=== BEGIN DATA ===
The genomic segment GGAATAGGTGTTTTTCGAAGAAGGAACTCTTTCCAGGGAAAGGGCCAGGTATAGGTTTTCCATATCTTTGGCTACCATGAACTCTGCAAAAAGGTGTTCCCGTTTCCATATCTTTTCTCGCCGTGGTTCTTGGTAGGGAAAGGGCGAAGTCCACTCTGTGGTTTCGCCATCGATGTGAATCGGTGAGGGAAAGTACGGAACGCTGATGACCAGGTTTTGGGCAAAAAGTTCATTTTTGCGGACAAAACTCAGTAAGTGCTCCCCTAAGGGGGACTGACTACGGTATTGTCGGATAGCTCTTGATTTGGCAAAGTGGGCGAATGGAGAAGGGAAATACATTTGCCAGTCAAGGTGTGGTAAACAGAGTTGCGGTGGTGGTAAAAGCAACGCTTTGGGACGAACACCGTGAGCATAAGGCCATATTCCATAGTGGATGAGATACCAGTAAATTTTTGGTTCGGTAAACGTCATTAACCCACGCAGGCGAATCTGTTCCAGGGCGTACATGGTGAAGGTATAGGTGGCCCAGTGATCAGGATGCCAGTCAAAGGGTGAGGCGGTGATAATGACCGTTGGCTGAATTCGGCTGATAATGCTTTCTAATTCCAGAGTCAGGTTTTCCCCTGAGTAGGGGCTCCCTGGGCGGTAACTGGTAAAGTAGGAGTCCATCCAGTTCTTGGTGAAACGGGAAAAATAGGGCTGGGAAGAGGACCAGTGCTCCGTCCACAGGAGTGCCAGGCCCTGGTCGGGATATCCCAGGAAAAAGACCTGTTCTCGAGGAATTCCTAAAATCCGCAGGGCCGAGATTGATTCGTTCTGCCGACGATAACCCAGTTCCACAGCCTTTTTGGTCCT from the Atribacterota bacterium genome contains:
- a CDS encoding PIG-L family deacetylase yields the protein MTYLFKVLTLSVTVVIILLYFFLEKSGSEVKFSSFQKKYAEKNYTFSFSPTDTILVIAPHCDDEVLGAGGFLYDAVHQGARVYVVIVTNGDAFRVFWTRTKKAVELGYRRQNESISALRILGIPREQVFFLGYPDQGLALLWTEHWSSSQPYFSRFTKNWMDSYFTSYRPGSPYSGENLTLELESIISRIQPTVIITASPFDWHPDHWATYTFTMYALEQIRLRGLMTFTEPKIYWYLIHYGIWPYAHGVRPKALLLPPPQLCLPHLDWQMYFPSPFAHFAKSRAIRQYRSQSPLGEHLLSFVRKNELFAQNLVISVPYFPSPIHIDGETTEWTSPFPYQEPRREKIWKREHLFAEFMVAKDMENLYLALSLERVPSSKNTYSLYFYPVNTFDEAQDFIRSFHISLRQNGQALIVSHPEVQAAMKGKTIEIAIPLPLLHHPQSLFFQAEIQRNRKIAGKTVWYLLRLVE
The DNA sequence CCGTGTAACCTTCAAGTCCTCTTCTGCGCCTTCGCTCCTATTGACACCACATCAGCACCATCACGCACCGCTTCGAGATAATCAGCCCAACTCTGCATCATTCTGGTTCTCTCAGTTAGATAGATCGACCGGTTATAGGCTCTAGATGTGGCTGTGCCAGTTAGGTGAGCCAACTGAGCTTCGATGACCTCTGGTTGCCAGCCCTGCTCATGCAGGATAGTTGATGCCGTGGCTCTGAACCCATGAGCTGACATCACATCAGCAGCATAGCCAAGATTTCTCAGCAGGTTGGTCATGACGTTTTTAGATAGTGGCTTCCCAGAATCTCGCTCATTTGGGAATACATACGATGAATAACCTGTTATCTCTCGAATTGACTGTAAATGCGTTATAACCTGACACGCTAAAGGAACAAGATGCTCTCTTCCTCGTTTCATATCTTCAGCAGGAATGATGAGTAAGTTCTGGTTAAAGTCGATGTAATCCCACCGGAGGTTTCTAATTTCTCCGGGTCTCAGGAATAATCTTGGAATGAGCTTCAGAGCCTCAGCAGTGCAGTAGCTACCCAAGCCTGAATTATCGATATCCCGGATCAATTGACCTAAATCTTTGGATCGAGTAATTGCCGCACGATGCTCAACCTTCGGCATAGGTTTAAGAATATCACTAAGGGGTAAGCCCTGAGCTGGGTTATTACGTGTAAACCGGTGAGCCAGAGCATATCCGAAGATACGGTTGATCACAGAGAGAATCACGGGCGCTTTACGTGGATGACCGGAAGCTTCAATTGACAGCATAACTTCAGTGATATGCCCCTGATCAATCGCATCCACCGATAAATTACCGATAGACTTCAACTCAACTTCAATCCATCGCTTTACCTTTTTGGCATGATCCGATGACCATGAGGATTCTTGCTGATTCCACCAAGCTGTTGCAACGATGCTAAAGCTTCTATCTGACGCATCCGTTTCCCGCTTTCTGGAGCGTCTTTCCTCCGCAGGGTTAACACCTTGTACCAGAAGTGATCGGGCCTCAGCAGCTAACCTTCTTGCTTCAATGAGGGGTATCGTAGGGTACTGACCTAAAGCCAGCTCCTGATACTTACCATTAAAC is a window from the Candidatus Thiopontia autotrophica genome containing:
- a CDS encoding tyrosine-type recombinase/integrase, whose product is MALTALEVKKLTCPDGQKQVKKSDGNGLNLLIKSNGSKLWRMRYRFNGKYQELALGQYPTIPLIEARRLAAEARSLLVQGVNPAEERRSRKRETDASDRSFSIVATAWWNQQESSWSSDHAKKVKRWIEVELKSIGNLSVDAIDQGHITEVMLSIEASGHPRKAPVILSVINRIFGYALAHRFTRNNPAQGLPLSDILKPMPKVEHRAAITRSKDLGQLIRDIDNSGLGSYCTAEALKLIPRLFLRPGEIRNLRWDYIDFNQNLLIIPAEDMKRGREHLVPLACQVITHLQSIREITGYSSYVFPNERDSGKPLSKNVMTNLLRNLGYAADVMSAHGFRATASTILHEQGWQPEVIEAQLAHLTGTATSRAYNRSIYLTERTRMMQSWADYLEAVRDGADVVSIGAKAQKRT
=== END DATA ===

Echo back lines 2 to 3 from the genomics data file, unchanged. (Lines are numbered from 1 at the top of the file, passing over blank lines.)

- a CDS encoding PIG-L family deacetylase yields the protein MTYLFKVLTLSVTVVIILLYFFLEKSGSEVKFSSFQKKYAEKNYTFSFSPTDTILVIAPHCDDEVLGAGGFLYDAVHQGARVYVVIVTNGDAFRVFWTRTKKAVELGYRRQNESISALRILGIPREQVFFLGYPDQGLALLWTEHWSSSQPYFSRFTKNWMDSYFTSYRPGSPYSGENLTLELESIISRIQPTVIITASPFDWHPDHWATYTFTMYALEQIRLRGLMTFTEPKIYWYLIHYGIWPYAHGVRPKALLLPPPQLCLPHLDWQMYFPSPFAHFAKSRAIRQYRSQSPLGEHLLSFVRKNELFAQNLVISVPYFPSPIHIDGETTEWTSPFPYQEPRREKIWKREHLFAEFMVAKDMENLYLALSLERVPSSKNTYSLYFYPVNTFDEAQDFIRSFHISLRQNGQALIVSHPEVQAAMKGKTIEIAIPLPLLHHPQSLFFQAEIQRNRKIAGKTVWYLLRLVE
The DNA sequence CCGTGTAACCTTCAAGTCCTCTTCTGCGCCTTCGCTCCTATTGACACCACATCAGCACCATCACGCACCGCTTCGAGATAATCAGCCCAACTCTGCATCATTCTGGTTCTCTCAGTTAGATAGATCGACCGGTTATAGGCTCTAGATGTGGCTGTGCCAGTTAGGTGAGCCAACTGAGCTTCGATGACCTCTGGTTGCCAGCCCTGCTCATGCAGGATAGTTGATGCCGTGGCTCTGAACCCATGAGCTGACATCACATCAGCAGCATAGCCAAGATTTCTCAGCAGGTTGGTCATGACGTTTTTAGATAGTGGCTTCCCAGAATCTCGCTCATTTGGGAATACATACGATGAATAACCTGTTATCTCTCGAATTGACTGTAAATGCGTTATAACCTGACACGCTAAAGGAACAAGATGCTCTCTTCCTCGTTTCATATCTTCAGCAGGAATGATGAGTAAGTTCTGGTTAAAGTCGATGTAATCCCACCGGAGGTTTCTAATTTCTCCGGGTCTCAGGAATAATCTTGGAATGAGCTTCAGAGCCTCAGCAGTGCAGTAGCTACCCAAGCCTGAATTATCGATATCCCGGATCAATTGACCTAAATCTTTGGATCGAGTAATTGCCGCACGATGCTCAACCTTCGGCATAGGTTTAAGAATATCACTAAGGGGTAAGCCCTGAGCTGGGTTATTACGTGTAAACCGGTGAGCCAGAGCATATCCGAAGATACGGTTGATCACAGAGAGAATCACGGGCGCTTTACGTGGATGACCGGAAGCTTCAATTGACAGCATAACTTCAGTGATATGCCCCTGATCAATCGCATCCACCGATAAATTACCGATAGACTTCAACTCAACTTCAATCCATCGCTTTACCTTTTTGGCATGATCCGATGACCATGAGGATTCTTGCTGATTCCACCAAGCTGTTGCAACGATGCTAAAGCTTCTATCTGACGCATCCGTTTCCCGCTTTCTGGAGCGTCTTTCCTCCGCAGGGTTAACACCTTGTACCAGAAGTGATCGGGCCTCAGCAGCTAACCTTCTTGCTTCAATGAGGGGTATCGTAGGGTACTGACCTAAAGCCAGCTCCTGATACTTACCATTAAAC is a window from the Candidatus Thiopontia autotrophica genome containing: